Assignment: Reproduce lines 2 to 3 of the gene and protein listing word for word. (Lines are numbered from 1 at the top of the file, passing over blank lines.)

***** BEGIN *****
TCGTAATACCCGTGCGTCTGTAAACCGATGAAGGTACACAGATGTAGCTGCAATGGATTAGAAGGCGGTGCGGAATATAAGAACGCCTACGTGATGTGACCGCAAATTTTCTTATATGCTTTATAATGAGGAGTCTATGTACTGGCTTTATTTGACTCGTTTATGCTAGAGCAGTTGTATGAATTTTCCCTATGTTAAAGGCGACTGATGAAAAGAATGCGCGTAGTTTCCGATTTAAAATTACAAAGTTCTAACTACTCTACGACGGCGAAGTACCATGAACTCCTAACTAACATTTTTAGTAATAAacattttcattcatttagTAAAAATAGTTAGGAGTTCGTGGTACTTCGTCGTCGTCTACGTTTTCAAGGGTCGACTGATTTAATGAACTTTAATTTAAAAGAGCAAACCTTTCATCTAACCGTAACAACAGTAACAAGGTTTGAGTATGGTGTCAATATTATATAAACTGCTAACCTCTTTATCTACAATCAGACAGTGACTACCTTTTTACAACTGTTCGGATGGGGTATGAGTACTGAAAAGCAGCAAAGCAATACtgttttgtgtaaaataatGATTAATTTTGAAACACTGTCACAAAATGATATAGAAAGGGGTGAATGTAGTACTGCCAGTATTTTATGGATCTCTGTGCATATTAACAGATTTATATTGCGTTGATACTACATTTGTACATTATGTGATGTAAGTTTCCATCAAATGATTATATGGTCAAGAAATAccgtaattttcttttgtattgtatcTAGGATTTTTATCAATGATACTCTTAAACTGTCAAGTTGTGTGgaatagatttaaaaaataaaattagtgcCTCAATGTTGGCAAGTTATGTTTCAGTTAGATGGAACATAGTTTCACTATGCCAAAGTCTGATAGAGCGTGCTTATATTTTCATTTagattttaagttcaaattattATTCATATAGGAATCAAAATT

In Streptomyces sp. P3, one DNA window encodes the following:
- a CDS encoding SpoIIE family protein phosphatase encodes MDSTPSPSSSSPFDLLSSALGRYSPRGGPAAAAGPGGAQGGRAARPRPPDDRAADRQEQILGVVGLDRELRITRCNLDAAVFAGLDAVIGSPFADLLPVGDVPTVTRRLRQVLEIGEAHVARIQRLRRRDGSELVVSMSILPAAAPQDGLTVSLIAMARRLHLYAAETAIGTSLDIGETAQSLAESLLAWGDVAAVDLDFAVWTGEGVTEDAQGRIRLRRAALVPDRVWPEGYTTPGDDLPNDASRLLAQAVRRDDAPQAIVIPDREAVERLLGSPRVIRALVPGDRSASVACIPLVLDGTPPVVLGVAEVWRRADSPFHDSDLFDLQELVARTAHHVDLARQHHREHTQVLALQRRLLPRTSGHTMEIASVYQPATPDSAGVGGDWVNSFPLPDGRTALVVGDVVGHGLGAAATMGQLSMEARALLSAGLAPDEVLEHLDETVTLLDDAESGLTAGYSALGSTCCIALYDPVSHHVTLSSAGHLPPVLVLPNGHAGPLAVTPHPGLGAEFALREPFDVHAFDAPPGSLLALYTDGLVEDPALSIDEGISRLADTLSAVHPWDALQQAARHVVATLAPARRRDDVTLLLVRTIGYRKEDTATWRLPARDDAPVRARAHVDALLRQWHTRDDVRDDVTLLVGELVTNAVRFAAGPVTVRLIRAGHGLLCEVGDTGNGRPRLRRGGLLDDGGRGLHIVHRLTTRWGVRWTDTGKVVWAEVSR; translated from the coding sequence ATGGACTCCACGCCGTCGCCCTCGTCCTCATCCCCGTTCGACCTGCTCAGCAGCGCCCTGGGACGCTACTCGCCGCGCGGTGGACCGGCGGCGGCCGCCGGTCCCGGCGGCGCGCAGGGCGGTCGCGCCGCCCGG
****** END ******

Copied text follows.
In Streptomyces sp. P3, one DNA window encodes the following:
- a CDS encoding SpoIIE family protein phosphatase encodes MDSTPSPSSSSPFDLLSSALGRYSPRGGPAAAAGPGGAQGGRAARPRPPDDRAADRQEQILGVVGLDRELRITRCNLDAAVFAGLDAVIGSPFADLLPVGDVPTVTRRLRQVLEIGEAHVARIQRLRRRDGSELVVSMSILPAAAPQDGLTVSLIAMARRLHLYAAETAIGTSLDIGETAQSLAESLLAWGDVAAVDLDFAVWTGEGVTEDAQGRIRLRRAALVPDRVWPEGYTTPGDDLPNDASRLLAQAVRRDDAPQAIVIPDREAVERLLGSPRVIRALVPGDRSASVACIPLVLDGTPPVVLGVAEVWRRADSPFHDSDLFDLQELVARTAHHVDLARQHHREHTQVLALQRRLLPRTSGHTMEIASVYQPATPDSAGVGGDWVNSFPLPDGRTALVVGDVVGHGLGAAATMGQLSMEARALLSAGLAPDEVLEHLDETVTLLDDAESGLTAGYSALGSTCCIALYDPVSHHVTLSSAGHLPPVLVLPNGHAGPLAVTPHPGLGAEFALREPFDVHAFDAPPGSLLALYTDGLVEDPALSIDEGISRLADTLSAVHPWDALQQAARHVVATLAPARRRDDVTLLLVRTIGYRKEDTATWRLPARDDAPVRARAHVDALLRQWHTRDDVRDDVTLLVGELVTNAVRFAAGPVTVRLIRAGHGLLCEVGDTGNGRPRLRRGGLLDDGGRGLHIVHRLTTRWGVRWTDTGKVVWAEVSR; translated from the coding sequence ATGGACTCCACGCCGTCGCCCTCGTCCTCATCCCCGTTCGACCTGCTCAGCAGCGCCCTGGGACGCTACTCGCCGCGCGGTGGACCGGCGGCGGCCGCCGGTCCCGGCGGCGCGCAGGGCGGTCGCGCCGCCCGG